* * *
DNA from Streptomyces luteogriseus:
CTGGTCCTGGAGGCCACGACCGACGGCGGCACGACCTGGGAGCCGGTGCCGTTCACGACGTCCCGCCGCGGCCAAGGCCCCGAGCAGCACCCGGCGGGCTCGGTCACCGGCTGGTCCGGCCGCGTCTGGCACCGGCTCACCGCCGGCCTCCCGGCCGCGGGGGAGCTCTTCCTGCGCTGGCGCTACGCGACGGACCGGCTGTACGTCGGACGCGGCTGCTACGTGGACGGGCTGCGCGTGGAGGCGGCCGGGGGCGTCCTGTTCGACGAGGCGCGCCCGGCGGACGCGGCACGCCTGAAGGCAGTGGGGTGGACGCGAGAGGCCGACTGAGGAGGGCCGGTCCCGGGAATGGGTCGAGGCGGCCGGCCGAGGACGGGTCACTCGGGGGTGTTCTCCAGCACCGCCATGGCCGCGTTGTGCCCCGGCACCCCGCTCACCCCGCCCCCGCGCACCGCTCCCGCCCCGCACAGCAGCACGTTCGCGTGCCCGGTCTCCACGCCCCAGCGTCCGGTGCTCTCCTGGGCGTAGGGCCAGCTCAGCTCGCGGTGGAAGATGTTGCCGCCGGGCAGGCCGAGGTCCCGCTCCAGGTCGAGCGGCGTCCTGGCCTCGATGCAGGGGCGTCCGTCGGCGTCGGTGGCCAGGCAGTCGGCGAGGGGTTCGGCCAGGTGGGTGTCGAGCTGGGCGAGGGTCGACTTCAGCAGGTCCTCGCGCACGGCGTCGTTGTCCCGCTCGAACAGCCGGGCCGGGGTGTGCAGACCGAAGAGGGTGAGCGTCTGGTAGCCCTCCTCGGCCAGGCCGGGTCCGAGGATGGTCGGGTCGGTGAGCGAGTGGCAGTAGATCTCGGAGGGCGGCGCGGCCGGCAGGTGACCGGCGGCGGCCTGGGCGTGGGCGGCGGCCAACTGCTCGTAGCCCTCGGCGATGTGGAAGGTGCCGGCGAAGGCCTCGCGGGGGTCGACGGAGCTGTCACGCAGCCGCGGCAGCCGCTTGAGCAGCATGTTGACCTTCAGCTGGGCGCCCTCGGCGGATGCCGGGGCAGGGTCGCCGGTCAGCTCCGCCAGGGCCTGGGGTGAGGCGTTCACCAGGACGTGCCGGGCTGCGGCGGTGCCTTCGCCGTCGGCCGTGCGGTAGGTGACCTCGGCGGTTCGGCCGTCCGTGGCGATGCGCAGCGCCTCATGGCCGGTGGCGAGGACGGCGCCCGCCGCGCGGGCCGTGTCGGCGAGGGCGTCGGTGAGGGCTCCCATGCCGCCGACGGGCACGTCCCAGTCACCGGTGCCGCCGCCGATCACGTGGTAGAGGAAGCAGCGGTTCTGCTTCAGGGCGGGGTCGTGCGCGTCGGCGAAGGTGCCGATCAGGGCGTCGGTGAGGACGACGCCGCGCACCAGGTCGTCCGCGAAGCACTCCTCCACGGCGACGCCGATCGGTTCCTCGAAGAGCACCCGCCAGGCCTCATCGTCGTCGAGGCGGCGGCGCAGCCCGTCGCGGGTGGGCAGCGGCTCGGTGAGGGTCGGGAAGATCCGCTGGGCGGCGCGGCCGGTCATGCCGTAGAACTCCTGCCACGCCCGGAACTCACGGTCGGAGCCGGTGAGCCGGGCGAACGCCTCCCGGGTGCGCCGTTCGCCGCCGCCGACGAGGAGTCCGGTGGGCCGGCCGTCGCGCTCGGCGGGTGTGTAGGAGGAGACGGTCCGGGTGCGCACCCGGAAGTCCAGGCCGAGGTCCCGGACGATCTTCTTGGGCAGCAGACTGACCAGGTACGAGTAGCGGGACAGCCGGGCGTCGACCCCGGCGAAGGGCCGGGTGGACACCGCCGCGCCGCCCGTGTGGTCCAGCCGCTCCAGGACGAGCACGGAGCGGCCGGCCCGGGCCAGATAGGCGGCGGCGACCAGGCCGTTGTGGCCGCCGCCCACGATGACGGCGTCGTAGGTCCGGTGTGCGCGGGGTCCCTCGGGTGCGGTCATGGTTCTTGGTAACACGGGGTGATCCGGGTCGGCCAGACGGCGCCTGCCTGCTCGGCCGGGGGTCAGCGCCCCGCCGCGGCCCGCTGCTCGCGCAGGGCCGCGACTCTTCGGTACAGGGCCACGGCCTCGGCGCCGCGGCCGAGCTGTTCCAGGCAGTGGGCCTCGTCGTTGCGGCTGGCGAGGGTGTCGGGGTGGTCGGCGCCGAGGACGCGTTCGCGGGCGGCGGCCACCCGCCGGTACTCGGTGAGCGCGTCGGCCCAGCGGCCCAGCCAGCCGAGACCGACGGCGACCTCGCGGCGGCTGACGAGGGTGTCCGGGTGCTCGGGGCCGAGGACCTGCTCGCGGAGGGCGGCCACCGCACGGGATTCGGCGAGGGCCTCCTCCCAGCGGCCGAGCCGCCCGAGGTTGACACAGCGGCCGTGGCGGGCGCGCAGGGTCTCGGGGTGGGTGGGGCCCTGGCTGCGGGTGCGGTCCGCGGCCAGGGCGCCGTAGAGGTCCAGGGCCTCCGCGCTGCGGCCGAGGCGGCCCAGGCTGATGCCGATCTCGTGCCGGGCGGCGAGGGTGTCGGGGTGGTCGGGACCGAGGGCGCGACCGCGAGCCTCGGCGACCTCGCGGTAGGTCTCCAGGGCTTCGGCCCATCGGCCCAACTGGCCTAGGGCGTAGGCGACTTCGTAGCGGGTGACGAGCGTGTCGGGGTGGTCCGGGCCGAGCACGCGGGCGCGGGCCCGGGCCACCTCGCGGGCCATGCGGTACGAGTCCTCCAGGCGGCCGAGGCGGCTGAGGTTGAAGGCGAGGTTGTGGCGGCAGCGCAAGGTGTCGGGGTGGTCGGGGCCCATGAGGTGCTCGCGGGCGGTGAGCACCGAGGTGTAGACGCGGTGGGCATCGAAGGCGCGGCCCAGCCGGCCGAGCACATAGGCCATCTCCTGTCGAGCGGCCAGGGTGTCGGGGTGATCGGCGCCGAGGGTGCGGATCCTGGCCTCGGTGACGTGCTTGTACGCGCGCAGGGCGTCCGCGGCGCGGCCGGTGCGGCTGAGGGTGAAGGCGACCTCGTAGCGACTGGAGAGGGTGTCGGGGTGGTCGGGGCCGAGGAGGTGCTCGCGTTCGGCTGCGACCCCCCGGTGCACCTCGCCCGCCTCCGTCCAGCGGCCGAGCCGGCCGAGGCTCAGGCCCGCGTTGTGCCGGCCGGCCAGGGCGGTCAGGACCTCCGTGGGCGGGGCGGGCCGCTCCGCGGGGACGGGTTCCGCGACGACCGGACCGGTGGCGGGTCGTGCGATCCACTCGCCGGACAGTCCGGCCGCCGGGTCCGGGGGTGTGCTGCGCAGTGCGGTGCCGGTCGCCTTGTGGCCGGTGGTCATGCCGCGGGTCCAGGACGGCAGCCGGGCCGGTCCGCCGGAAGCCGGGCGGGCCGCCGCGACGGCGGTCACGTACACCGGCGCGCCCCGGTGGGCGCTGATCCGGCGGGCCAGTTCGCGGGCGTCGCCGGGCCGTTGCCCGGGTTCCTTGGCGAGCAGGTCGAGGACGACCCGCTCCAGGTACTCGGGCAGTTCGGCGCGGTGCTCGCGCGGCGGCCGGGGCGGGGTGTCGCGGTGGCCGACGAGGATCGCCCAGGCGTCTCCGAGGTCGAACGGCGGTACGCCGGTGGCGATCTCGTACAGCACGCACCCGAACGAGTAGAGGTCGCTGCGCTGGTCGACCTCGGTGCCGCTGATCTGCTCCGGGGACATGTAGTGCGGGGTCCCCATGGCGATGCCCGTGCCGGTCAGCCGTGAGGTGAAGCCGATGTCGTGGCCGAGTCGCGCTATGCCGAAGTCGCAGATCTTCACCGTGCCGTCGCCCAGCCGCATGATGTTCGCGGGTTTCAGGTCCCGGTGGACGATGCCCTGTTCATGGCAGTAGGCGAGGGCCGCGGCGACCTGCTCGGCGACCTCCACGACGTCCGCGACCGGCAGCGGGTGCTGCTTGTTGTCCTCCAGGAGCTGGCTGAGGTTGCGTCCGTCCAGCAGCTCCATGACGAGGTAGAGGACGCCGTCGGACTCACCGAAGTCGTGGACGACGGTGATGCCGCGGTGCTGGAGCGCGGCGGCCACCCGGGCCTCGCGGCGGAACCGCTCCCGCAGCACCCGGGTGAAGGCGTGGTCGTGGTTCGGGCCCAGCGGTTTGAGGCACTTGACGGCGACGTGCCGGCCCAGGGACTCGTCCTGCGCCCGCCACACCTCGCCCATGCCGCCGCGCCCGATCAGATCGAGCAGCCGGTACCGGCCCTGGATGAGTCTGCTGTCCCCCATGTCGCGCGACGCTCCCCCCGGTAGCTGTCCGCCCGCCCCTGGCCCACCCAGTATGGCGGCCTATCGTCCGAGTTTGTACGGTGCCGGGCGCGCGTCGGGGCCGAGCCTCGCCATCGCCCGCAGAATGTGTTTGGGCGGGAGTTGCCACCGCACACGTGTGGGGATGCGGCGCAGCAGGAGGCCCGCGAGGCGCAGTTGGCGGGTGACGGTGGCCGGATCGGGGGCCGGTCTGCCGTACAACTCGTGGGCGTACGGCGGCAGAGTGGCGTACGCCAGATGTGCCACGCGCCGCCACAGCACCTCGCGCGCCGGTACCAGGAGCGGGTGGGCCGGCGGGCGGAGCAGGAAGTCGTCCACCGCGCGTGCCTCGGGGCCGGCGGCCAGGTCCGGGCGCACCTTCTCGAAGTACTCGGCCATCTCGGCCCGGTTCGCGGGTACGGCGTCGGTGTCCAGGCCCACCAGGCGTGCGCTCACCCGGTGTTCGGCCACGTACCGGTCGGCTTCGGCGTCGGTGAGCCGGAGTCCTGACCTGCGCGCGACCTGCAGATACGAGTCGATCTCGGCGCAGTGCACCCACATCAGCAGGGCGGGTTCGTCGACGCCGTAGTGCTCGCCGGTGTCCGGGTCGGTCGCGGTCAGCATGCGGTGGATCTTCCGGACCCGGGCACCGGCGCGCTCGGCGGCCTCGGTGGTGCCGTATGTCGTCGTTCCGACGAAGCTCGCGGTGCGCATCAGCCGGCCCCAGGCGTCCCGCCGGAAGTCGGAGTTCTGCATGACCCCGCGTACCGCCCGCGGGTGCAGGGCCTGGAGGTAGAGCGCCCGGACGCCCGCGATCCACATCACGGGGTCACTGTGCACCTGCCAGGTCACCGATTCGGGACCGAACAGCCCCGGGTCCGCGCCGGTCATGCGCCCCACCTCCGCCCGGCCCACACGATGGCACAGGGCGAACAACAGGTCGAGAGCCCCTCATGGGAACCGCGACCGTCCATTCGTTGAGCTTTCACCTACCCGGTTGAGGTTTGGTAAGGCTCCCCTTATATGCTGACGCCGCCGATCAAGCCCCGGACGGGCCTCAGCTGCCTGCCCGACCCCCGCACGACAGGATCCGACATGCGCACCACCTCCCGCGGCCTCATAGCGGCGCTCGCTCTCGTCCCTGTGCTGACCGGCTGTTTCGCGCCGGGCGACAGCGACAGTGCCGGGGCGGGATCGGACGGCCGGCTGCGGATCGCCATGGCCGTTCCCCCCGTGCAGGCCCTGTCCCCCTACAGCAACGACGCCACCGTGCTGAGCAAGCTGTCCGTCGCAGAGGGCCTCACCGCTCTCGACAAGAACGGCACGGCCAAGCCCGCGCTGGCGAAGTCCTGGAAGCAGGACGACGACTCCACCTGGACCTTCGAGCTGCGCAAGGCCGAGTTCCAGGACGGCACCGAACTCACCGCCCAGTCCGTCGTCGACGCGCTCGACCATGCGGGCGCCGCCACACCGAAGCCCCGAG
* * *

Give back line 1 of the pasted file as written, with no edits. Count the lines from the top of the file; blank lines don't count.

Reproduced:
DNA from Streptomyces luteogriseus: